Next steps include creating an ACC board to decide what land to pursue for conservation, making a budget and holding public hearings. Should that all happen, voters would decide 30×30’s fate. 

30×30 would cost an estimated $250 million over 100 years—a price tag that’s a challenge. Should the county commission take 30×30 into consideration, a means to fund the project would have to be found. Pickering pointed to a conservation SPLOST as a potential avenue, with outside investors supplementing the taxpayers’ contribution. However, under state law Athens-Clarke County is capped out at an 8% sales tax, and the next opportunity to vote on SPLOST won’t come for nearly a decade.

“I was on the citizen committee for the SPLOST 2005 program, and we worked hard even getting $1 million” for conservation, Commissioner Carol Myers said at the meeting. “The kind of money that we’re sitting here talking about now—I just looked through our projections of all these things we have to pay for, and if $250 million is going to come out of that budget, it’s going to need to be creatively worked out.”

If all goes according to plan, Pickering is optimistic that 30×30 could be achieved by 2024 or 2025. “There’s no reason we want to wait,” he said. “You can see what’s happening globally. People say, ‘We’ll stop using carbon by 2050,’ or, ‘Maybe next century we won’t do it,’ and in the meantime, it’s just a general slide, and everybody’s promising to do something two or three or four decades down the line. We should do it [30×30] this decade.”

Though climate change, loss of biodiversity and increased pollution are of the utmost concern for environmentalists, simple access to greenspaces is also a major issue. “Conserving and Restoring America the Beautiful” reports that half of the U.S. population is not within walking distance of a park. Under 30×30, private landowners hold discretion over the public’s recreation rights on their land, but Pickering plans to encourage them to allow at least some access. Additionally, conserving tracts all throughout the county is a priority, Pickering said, so “we have inclusion, equality of use and everybody gains the benefits of having conservation land.”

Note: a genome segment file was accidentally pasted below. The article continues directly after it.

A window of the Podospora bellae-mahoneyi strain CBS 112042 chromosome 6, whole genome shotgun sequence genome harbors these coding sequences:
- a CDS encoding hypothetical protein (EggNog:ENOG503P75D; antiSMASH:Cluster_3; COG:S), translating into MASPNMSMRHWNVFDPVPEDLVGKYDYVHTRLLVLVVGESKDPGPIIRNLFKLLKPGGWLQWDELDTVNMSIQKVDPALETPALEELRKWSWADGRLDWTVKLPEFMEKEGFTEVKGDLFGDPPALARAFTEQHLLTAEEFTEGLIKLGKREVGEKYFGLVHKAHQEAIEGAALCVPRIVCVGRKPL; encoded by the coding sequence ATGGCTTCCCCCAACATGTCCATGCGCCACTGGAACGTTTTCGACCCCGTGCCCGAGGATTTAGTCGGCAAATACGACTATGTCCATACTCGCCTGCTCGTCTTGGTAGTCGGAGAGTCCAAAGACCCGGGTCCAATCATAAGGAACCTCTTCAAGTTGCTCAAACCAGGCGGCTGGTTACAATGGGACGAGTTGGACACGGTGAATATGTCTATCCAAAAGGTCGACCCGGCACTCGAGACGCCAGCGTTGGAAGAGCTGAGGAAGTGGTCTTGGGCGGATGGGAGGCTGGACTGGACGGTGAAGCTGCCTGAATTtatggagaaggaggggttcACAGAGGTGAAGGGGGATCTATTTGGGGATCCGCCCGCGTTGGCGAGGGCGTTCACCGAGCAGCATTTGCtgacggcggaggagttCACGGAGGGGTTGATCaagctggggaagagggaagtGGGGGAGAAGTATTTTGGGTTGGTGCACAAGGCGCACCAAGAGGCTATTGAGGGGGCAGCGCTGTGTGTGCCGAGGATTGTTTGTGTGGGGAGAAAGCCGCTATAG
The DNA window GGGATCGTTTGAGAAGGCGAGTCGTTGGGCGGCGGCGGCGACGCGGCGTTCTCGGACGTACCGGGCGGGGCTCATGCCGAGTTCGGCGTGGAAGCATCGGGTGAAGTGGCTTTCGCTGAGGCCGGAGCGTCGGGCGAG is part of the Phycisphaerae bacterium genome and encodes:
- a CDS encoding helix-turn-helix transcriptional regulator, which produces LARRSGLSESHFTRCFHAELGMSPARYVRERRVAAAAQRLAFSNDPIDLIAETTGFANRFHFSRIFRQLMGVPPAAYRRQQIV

Athens-Clarke County is gaining about 1,500 new residents each year, along with subsequent economic and industrial growth. 30×30 aims to sustain these elements of a healthful community while caring for our Earth—and could extend well beyond Athens-Clarke County.

“People don’t want to say let’s stop jobs and stop building and stop infrastructure development, so the idea is, how do we work with developers in the county, with the school board and everybody else to make sure that we can have our cake and eat it,” Pickering said. “The goal, ultimately, is for Athens-Clarke County to be the start of a movement which will raise $50 trillion to put 30% of the world into conservation.”